David Slader, "Anything Not," digital pigment print, 56 x 56 in.

David Slader, “Anything Not,” digital pigment print, 56 x 56 in.

Gallery 114 – A longstanding, artist run gallery recently celebrating their 20th anniversary, presents the figural oil paintings of Joanie Krug, abstract oil paintings of Nathan Rhoads, and all-digital works of David Slader in an exhibit titled, “Exposure,”  March 5 through 28. There will be a First Thursday opening reception for the artists March 5,from 6 to 9 pm.  Gallery hours are noon to 6 pm Thursday through Sunday and 3 to 9 pm First Thursday.

 

 

 

 

Hedonic Reversal No. 12 by Rodrigo Valenzuela, 2014.

Hedonic Reversal No. 12 by Rodrigo Valenzuela, 2014.

Upfor  – Rodrigo Valenzuela’s work addresses issues of income inequality, class and racism both directly and obliquely. The monochromatic photographs of Hedonic Reversal recreate urban decay and ruins in the artist’s studio. Divorced from the social conditions that typically underlie “beautiful ruins” photography, the images question how our aesthetic response is altered by the absence of poverty and suffering.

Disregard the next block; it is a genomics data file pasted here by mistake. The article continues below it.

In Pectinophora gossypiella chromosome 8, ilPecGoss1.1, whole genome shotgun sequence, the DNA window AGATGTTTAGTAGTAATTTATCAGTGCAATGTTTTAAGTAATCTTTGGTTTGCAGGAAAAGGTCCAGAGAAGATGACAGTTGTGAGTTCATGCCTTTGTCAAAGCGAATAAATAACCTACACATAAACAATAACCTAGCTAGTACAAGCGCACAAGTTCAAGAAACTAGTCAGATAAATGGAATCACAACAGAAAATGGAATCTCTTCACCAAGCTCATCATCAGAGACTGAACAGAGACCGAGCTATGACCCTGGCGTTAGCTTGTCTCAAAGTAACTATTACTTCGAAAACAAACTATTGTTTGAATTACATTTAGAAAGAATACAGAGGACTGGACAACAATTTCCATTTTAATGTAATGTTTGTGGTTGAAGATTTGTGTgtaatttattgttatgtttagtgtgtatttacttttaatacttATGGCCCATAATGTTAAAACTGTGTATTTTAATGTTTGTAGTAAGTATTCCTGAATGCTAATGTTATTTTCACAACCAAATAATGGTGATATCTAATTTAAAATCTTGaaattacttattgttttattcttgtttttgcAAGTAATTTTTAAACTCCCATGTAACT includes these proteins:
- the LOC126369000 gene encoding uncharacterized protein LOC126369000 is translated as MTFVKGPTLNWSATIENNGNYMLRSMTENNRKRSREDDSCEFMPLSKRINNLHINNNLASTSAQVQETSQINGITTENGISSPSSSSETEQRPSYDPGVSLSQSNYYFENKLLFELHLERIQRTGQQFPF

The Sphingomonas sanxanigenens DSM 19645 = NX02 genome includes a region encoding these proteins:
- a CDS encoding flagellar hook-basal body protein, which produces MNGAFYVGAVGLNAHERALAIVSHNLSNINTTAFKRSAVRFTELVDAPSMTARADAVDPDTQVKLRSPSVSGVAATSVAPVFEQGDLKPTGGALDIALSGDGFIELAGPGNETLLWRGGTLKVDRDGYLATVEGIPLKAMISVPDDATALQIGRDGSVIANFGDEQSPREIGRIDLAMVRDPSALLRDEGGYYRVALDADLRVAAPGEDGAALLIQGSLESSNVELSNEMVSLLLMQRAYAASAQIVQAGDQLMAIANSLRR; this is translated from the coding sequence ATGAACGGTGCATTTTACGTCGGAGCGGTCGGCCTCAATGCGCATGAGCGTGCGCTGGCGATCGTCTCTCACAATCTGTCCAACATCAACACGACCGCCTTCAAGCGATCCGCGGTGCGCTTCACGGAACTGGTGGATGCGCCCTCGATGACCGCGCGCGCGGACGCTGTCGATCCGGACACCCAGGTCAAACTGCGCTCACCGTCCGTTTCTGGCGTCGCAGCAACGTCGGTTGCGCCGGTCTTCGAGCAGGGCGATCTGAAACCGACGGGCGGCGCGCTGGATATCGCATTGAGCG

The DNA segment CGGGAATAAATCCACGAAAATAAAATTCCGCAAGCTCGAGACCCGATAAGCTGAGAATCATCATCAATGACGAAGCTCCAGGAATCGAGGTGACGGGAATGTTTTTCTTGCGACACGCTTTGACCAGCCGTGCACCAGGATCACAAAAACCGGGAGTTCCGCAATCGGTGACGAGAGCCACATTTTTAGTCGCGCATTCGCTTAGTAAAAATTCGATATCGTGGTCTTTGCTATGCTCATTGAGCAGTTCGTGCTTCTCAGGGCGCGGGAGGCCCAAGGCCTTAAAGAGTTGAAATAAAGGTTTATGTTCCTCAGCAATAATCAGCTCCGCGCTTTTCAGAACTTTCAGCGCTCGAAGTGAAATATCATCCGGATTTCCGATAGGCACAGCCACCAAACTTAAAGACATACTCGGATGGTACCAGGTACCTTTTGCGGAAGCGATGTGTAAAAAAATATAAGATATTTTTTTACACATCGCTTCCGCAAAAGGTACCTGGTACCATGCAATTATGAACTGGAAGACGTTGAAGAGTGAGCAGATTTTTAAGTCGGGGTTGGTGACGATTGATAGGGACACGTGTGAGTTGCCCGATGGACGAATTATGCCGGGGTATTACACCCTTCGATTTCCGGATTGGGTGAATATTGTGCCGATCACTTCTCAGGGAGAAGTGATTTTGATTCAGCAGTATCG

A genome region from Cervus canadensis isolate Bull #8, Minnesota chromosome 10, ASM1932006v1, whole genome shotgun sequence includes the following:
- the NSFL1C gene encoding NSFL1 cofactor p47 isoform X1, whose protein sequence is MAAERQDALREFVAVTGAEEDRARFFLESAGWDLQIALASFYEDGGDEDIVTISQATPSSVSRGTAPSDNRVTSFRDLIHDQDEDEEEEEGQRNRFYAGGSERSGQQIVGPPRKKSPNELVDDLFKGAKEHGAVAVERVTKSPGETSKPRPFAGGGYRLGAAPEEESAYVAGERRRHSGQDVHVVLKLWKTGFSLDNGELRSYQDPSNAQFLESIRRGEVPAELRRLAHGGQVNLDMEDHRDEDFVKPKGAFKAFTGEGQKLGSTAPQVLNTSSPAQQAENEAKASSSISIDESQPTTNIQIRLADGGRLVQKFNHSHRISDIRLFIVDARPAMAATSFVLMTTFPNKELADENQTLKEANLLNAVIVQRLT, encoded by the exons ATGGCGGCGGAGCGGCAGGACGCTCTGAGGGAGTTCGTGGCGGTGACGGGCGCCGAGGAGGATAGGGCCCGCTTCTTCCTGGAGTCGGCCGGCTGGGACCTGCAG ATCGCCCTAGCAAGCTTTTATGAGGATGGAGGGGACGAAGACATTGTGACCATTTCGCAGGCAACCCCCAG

An example of Jeff's investigatory approach to life's layers.

An example of Jeff’s investigatory approach to life’s layers.

Duplex – Jeff Sheridan is fascinated by the interior cyclicality of the universe. Using watercolor and ink washes, and inspired by geologic science texts, he attempts to make sense of this huge spinning reality by depicting microcosms, or space stations, or living petri-dishes that peel away the layers to reveal what really makes everything work. Psychic Heaves will have a reception First Thursday, March 5 from 6 -9pm.

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Finally, here are the links to two great maps of the many galleries and art institutions of Portland that have intriguing shows beyond the scope of this brief guide:

Portland Art Dealers Association Galleries and Alliance Members

Duplex Collective’s Gallery Guide

Don’t forget to mention the shows you’re looking forward to below in the comments!

February Gallery Guide

Skinny Dipping with Hap, Something is Wrong at Hellion, Ok, Cupid? at Upper Playground and more...